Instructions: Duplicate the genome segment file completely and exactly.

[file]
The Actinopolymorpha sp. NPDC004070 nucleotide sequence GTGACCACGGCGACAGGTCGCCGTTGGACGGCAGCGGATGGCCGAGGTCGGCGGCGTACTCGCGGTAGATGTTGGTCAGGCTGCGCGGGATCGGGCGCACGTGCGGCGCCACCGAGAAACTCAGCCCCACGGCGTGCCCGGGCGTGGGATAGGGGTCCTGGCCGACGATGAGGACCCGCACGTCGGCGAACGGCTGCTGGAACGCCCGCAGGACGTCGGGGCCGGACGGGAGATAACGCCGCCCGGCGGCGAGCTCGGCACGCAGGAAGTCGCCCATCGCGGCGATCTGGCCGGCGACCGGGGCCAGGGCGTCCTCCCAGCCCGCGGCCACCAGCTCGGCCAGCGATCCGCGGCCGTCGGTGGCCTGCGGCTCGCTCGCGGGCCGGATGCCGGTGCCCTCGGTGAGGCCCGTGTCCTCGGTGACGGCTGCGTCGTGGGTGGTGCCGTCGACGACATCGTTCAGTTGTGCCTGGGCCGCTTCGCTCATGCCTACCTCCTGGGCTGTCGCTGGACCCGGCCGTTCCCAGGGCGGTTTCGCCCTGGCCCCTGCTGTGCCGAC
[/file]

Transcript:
The Actinopolymorpha sp. NPDC004070 nucleotide sequence GTGACCACGGCGACAGGTCGCCGTTGGACGGCAGCGGATGGCCGAGGTCGGCGGCGTACTCGCGGTAGATGTTGGTCAGGCTGCGCGGGATCGGGCGCACGTGCGGCGCCACCGAGAAACTCAGCCCCACGGCGTGCCCGGGCGTGGGATAGGGGTCCTGGCCGACGATGAGGACCCGCACGTCGGCGAACGGCTGCTGGAACGCCCGCAGGACGTCGGGGCCGGACGGGAGATAACGCCGCCCGGCGGCGAGCTCGGCACGCAGGAAGTCGCCCATCGCGGCGATCTGGCCGGCGACCGGGGCCAGGGCGTCCTCCCAGCCCGCGGCCACCAGCTCGGCCAGCGATCCGCGGCCGTCGGTGGCCTGCGGCTCGCTCGCGGGCCGGATGCCGGTGCCCTCGGTGAGGCCCGTGTCCTCGGTGACGGCTGCGTCGTGGGTGGTGCCGTCGACGACATCGTTCAGTTGTGCCTGGGCCGCTTCGCTCATGCCTACCTCCTGGGCTGTCGCTGGACCCGGCCGTTCCCAGGGCGGTTTCGCCCTGGCCCCTGCTGTGCCGAC